Why Do Indigenous Languages Matter?

October 22, 2020

Dear CS Community,

As we all deal with the impacts of COVID-19, I want to take a moment to recognize the incredible work our on-the-ground grant partners are doing to continue to revitalize their Indigenous languages and cultures. 

Through our Keepers of the Earth Fund, Cultural Survival funded Munanai, an Indigenous grassroots organization based in ||Hui !Gais (original name of Cape Town), South Africa. Denver Breda, a Khoe cultural and language activist and the founder of Munanai, is working hard to ensure Indigenous youth have access to learning Khoekhoegowab, their Indigenous language.

Denver says, "Language is critical to how a community sees themselves and the world they inhabit. Their understanding of the world is formed by thousands of words – and what remains when those words are taken? This is the case with our Khoe people in South Africa, a people robbed of our languages with no restorative attempts made post-1994 to acknowledge our violent language loss. As Khoe people, we cannot be passive about this evil of being ignored." 

Denver piloted a project at Hillwood Primary School where he facilitates Khoekhoegowab language courses in Cape Town for primary school kids. With a Keepers of the Earth Fund grant, Denver's organization, Munanai, started a project called Khomai (“Read” in the Khoekhoegowab). They created a basic Khoekhoegowab language reader book for members of Khoe communities in South Africa, Namibia, and Botswana, which is contributing to the revitalization of the ancestral Khoekhoegowab language. Additionally, our grant also funded a podcast that provides an audio-educational experience for Khoe language learners.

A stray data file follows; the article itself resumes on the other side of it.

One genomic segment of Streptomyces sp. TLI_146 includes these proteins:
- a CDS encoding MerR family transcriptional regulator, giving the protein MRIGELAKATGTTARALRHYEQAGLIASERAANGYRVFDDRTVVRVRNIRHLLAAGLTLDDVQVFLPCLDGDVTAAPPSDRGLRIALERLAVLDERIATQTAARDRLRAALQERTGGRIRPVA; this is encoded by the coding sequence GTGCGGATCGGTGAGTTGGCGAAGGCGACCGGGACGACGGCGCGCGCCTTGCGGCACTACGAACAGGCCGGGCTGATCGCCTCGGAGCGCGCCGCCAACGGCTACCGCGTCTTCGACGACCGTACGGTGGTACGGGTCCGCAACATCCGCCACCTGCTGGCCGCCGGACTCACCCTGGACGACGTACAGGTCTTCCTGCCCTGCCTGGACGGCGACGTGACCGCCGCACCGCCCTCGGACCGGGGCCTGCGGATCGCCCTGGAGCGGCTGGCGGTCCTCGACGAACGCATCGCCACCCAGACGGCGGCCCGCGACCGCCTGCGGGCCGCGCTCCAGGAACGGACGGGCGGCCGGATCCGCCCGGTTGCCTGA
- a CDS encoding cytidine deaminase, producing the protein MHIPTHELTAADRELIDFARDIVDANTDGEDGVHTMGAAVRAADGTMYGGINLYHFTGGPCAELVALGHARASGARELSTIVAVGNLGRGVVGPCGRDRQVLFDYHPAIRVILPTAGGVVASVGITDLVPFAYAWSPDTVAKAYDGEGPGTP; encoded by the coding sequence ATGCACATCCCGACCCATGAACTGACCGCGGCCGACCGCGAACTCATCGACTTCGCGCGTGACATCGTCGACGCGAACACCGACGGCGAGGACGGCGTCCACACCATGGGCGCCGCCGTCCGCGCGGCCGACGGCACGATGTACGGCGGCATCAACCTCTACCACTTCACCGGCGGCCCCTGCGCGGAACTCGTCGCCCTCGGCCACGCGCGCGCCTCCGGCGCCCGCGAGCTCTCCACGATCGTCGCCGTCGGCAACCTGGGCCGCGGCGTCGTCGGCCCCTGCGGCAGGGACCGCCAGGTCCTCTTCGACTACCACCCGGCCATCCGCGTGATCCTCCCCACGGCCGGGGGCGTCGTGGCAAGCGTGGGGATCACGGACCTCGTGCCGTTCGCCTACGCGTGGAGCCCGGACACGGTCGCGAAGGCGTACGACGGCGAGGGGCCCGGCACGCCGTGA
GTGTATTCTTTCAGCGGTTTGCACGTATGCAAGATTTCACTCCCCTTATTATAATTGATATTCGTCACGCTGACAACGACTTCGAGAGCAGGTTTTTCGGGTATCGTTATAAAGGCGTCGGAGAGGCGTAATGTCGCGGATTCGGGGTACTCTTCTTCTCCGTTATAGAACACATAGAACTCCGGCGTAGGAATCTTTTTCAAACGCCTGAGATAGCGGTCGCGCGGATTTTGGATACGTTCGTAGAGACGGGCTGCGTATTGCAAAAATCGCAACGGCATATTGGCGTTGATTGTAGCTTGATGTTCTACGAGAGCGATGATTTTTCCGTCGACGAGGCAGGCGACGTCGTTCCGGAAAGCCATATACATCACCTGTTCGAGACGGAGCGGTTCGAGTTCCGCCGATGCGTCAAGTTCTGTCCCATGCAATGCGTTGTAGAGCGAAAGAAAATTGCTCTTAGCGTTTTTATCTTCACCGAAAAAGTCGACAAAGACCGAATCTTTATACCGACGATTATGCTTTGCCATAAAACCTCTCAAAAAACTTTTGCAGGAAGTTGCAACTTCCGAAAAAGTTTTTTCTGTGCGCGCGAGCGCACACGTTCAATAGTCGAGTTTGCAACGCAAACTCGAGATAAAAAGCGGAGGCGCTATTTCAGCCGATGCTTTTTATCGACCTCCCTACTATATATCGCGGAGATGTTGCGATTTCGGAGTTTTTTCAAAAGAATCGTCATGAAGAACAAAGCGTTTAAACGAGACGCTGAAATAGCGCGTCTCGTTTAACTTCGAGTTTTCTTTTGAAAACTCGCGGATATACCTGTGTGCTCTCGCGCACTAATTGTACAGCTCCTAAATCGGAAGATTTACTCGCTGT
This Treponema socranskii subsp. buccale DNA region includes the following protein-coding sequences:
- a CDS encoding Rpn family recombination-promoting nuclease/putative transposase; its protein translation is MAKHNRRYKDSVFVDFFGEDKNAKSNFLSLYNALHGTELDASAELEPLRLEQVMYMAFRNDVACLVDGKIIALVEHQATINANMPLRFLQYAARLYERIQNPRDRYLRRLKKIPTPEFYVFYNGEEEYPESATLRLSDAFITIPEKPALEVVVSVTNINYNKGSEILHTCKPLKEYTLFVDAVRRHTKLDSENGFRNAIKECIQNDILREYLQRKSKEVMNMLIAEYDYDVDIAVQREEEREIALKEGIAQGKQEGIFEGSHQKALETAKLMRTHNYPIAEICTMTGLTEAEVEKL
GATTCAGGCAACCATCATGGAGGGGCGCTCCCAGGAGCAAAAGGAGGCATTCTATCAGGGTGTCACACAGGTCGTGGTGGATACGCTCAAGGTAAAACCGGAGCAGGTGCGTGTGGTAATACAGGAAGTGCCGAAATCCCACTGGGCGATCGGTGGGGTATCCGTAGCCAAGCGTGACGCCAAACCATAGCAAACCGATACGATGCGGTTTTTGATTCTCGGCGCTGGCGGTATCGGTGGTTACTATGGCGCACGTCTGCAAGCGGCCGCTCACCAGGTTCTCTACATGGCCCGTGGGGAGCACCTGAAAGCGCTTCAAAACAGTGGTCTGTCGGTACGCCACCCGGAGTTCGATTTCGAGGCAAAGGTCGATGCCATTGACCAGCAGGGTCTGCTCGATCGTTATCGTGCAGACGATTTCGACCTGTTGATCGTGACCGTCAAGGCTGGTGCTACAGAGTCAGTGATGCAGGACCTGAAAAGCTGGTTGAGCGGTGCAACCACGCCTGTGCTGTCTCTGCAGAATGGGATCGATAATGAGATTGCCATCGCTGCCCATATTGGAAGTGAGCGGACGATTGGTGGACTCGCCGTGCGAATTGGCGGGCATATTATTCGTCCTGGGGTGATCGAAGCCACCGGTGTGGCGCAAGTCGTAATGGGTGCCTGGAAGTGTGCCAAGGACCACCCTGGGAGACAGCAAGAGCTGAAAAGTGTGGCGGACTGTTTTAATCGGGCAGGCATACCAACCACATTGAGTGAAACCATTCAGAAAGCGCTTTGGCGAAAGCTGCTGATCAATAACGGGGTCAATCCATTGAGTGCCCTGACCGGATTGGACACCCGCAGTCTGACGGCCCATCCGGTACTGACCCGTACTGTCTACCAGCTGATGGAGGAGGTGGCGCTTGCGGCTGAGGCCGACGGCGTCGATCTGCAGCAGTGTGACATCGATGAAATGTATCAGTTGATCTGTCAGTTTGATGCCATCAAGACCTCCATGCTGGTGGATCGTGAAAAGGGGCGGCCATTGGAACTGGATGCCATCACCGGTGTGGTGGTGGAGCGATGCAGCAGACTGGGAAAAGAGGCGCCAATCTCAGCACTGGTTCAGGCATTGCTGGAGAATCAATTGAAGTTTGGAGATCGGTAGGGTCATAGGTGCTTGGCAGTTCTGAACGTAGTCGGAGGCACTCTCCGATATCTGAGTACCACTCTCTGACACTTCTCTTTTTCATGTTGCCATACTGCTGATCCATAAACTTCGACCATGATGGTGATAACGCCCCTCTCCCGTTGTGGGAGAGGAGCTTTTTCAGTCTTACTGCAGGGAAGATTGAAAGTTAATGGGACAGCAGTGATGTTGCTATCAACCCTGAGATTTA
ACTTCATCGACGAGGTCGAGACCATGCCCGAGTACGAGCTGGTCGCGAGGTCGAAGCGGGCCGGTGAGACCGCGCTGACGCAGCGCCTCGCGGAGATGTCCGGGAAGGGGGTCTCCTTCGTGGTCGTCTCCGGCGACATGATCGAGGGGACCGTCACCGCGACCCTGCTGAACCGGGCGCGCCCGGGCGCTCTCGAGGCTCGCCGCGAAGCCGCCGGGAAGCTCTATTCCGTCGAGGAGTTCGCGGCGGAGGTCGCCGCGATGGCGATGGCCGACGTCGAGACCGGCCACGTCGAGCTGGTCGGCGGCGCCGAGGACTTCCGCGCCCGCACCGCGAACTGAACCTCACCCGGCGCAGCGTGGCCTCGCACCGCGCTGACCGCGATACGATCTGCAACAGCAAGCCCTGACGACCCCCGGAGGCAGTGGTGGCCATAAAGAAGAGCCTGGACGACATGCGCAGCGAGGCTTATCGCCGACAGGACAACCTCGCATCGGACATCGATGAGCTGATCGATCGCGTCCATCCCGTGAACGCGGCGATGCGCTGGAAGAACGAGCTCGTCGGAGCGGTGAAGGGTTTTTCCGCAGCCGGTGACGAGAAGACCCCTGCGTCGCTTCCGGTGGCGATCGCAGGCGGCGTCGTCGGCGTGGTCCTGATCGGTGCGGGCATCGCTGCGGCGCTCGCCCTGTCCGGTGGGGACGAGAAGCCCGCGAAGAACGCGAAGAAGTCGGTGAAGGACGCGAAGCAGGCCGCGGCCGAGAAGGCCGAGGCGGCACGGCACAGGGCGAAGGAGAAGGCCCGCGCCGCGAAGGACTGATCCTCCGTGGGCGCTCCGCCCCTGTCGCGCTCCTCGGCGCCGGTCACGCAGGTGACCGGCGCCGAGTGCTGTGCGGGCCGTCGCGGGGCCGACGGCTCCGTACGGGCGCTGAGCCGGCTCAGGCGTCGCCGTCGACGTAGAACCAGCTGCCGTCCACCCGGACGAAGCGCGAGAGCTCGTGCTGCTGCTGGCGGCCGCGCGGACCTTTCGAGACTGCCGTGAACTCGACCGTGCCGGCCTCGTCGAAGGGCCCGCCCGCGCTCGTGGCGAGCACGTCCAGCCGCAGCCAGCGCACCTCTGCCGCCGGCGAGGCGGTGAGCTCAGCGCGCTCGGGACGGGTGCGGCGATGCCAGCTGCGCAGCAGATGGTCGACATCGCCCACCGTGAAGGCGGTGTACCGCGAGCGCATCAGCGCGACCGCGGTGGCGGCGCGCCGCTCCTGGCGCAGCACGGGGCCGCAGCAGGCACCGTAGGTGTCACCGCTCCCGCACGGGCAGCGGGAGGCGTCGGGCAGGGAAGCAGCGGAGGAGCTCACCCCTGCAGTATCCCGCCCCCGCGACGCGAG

Indigenous Peoples speak over 70% of the world's languages, despite accounting for only being 6.2% of the global population. Indigenous languages are the entryway to Indigenous cultures, cosmovisions, philosophies and traditional knowledge; sustaining Indigenous languages is intrinsically tied to sustaining Earth’s biodiversity. COVID-19 has posed a serious threat to our elders and the vast knowledge they hold. It is estimated that more than 2,000 languages are endangered or going silent, with less than 1,000 speakers remaining.

Cultural Survival's Keepers of the Earth Fund supports important organizations like Munanai, who are working to revitalize and keep their Indigenous language strong. Since 2017, the Fund  has supported over 119 projects in 31 countries totaling $528,435 in small grants.

We need your financial support and call onto our community to continue to invest in Indigenous-led language and cultural revitalization effortsIf you’re able, please donate, even $10 goes a long way! I am grateful for our partnership and your commitment to supporting Indigenous-led organizations like Cultural Survival. Supporting Indigenous leadership is an investment in a better world for us all.

In solidarity and gratitude, 

Galina Angarova
Executive Director